Blue Cross Blue Shield of Minnesota announces exit from Obamacare exchange

Blue Cross Blue Shield of Minnesota, the largest insurer in the state, has announced it will stop selling plans on the Obamacare exchange next year, though its parent company will continue to make some offerings available. The dramatic departure, which will impact over 100,000 Minnesotans, could signal insurers are reconsider their participation in the program after two years of big losses. NPR reports:

“Based on current medical claim trends, Blue Cross is projecting a total loss of more than $500 million in the individual [health plan] segment over three years,” the insurer said in an emailed statement.

The Blues reported a loss of $265 million on insurance operations from individual market plans in 2015. The insurer said claims for medical care far exceeded premium revenue for those plans.

“The individual market remains in transition and we look forward to working toward a more stable path with policy leaders here in Minnesota and at the national level,” the company stated.

Back in April when United Healthcare, the nation’s largest insurer, announced it was dropping out of most Obamacare exchanges, the word from the Kaiser Family Foundation was that it would harm competition in some states but otherwise wouldn’t matter much so long as other big insurers remained. Vox ran an explanatory piece with the subhead “UnitedHealth isn’t a canary in the coal mine.” It quoted Cynthia Cox of the Kaiser Foundation saying United Healh’s decision was not the start of a trend:

“I don’t see this becoming a trend,” says Cynthia Cox, Kaiser Family Foundation’s associate director for the Program for the Study of Health Reform and Private Insurance. “Cigna and Anthem will likely become more significant players. They’ve already confirmed they plan to continue to participate, and Cigna has additionally indicated they may expand into new areas.”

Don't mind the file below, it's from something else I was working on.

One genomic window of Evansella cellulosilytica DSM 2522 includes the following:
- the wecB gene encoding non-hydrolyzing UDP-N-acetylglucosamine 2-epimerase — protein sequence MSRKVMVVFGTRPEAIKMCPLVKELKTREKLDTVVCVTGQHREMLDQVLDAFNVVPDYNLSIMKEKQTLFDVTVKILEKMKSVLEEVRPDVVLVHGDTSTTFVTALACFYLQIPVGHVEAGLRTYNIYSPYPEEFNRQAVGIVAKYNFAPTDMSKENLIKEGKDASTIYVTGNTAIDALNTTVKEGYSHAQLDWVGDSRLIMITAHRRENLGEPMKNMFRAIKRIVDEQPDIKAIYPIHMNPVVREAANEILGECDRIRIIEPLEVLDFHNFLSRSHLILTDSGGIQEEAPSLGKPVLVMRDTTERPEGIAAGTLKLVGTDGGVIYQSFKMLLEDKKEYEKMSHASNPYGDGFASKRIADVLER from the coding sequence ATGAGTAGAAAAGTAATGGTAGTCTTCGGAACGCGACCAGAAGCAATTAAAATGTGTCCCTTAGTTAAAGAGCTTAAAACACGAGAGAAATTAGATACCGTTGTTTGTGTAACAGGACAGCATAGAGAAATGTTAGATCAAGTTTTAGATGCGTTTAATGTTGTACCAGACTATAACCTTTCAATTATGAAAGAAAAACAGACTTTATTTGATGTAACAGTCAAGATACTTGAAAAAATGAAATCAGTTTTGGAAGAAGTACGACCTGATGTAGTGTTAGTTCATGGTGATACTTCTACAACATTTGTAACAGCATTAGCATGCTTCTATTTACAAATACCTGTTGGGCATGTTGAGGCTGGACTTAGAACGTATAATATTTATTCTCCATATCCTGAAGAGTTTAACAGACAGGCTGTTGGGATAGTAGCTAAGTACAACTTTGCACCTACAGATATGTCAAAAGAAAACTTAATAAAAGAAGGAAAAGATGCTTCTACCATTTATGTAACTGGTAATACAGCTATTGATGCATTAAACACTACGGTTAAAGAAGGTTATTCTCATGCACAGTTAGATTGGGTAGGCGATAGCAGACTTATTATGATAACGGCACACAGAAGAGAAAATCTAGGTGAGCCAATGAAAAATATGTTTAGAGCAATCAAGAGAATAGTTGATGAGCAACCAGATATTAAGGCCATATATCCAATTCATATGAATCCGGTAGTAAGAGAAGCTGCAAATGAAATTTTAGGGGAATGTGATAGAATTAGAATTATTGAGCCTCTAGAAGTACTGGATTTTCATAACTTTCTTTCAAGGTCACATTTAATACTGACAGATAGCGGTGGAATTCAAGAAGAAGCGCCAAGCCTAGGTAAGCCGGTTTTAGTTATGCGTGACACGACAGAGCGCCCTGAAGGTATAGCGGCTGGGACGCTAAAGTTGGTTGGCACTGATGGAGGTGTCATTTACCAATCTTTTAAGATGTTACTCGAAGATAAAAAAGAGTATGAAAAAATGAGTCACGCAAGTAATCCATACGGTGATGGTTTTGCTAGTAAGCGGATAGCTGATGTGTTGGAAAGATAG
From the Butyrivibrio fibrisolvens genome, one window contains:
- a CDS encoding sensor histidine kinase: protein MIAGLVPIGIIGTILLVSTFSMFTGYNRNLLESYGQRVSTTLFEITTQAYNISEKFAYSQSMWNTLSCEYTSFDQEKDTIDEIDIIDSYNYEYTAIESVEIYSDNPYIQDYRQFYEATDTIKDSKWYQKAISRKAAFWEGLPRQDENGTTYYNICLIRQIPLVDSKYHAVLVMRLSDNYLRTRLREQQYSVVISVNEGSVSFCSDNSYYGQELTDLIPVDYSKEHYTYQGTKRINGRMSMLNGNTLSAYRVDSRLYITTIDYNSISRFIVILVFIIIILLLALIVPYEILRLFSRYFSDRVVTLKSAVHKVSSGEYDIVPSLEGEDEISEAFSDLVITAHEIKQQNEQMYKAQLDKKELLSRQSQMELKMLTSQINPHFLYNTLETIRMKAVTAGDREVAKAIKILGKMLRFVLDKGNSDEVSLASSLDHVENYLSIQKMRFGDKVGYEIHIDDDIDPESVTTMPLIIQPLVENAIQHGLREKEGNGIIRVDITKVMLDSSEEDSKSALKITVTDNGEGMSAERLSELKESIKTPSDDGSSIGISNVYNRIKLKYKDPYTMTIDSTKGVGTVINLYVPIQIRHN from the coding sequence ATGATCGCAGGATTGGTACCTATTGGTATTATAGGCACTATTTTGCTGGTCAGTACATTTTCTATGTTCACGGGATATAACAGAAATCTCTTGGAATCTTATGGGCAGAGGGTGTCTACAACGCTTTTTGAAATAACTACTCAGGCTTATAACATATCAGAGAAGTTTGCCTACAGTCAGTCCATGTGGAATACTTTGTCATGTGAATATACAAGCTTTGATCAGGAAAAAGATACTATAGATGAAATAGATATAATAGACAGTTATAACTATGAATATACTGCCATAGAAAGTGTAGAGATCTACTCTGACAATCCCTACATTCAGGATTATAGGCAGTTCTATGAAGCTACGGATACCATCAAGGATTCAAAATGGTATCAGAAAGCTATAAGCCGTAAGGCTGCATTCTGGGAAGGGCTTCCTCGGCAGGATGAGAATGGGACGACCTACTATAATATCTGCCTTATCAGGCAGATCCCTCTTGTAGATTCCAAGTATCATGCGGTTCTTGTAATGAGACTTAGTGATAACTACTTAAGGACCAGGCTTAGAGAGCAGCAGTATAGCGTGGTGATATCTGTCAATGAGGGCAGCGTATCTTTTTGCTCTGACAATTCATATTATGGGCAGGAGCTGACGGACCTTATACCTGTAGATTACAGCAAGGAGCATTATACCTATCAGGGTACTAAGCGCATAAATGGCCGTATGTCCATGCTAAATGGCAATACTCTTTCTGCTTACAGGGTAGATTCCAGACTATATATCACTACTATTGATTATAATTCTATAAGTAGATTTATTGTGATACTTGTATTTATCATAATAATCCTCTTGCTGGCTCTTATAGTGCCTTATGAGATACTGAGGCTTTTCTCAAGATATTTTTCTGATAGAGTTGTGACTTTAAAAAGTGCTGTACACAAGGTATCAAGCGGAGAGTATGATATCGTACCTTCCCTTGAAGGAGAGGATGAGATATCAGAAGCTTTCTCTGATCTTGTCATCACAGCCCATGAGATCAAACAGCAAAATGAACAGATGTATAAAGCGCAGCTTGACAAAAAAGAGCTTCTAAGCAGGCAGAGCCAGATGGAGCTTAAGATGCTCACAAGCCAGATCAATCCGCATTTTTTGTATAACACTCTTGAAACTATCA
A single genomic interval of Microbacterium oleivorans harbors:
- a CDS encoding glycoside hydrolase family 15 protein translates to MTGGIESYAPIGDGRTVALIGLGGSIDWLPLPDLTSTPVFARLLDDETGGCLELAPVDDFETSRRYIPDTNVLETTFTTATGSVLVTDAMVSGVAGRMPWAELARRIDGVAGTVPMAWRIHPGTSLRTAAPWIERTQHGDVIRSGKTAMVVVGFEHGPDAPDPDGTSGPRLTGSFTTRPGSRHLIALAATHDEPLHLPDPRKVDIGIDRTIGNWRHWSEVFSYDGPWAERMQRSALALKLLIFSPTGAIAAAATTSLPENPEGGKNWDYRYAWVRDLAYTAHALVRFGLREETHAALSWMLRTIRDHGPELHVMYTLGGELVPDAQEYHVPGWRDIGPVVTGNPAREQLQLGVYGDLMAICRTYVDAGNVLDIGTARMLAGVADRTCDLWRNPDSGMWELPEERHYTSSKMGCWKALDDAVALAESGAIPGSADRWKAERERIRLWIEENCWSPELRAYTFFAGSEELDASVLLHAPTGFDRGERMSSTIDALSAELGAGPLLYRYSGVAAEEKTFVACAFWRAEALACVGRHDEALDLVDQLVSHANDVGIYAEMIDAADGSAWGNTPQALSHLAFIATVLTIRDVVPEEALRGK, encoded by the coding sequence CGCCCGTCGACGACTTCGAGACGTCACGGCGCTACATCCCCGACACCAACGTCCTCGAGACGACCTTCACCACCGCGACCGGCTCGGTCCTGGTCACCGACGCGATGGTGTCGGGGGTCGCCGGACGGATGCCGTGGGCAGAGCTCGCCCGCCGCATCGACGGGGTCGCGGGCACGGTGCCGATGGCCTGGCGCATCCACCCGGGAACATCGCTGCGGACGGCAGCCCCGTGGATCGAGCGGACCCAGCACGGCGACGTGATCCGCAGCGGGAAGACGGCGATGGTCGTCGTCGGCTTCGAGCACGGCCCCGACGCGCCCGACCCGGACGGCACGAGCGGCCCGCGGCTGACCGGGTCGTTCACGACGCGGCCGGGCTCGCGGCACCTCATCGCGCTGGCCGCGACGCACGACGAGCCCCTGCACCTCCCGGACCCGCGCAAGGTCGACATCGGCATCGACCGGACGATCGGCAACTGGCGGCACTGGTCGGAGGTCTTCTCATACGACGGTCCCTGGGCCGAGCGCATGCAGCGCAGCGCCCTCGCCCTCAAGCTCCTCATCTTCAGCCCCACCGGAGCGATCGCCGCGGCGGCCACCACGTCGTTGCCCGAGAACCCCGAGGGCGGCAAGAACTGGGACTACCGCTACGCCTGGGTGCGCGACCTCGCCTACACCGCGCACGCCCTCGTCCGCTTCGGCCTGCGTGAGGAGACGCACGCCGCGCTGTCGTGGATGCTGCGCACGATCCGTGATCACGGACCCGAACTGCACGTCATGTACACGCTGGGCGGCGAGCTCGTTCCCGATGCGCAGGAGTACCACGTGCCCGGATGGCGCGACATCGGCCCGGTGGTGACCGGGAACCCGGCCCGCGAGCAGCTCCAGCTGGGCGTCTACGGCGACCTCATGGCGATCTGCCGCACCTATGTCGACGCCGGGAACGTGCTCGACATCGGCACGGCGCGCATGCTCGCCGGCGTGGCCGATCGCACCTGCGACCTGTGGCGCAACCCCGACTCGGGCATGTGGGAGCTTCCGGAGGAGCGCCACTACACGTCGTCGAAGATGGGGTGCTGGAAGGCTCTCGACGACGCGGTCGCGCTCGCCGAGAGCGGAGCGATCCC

It is certainly possible that, in a few years, Cigna and Anthem may revisit their positions and change course. Right now, however, is not that moment.

But Cox sounds a little rattled by today’s news. From NPR:

“Right now what it seems like is that insurance companies are really trying to reset their strategy,” Cox said. “So they may be pulling out selectively in certain markets to reevaluate their strategy and participation in the exchanges.”

She said the individual markets just aren’t turning out as expected. “The hope was that these markets would encourage exchange competition and [get] more insurers to come in. … I don’t know if we’re at a point where it’s completely worrisome, but I think it does raise some red flags in pointing out that insurance companies need to be able to make a profit or at least cover their costs.”

A University of Minnesota health economist is decidedly downbeat about what the decision says about the market:

University of Minnesota health economist Roger Feldman called the Blues’ departure a major blow to Minnesota’s already troubled individual market.
“What this says about the individual market is that it is very unstable and it has been disrupted by a number of events, and we still don’t know whether it will recover or not from those disruptions,” he said.

Will other state BCBS insurers follow Minnesota’s lead? Just last month a spokesman for BCBS in Lousiana said, “The way the law was designed and is now being administered simply does not work.” There’s no evidence BCBS is planning to pull out in Louisiana but it is asking for rate increases of up to 28 percent. In other words, they are facing the same problems even if they haven’t given up on solving them quite yet.

Meanwhile, the Obama administration is doing its best to urge state insurance regulators to limit rate increases. That serves the short term political interest of Democrats, who don’t want to face big double digit increases announced just weeks before the election, but it makes it more likely insurers will continue to suffer losses in the market next year. And that could lead to more of them deciding to pull back. That would mean less competition which in turn means less pressure to control costs.

It’s not a death spiral yet but if you squint a bit you can begin to see it from here.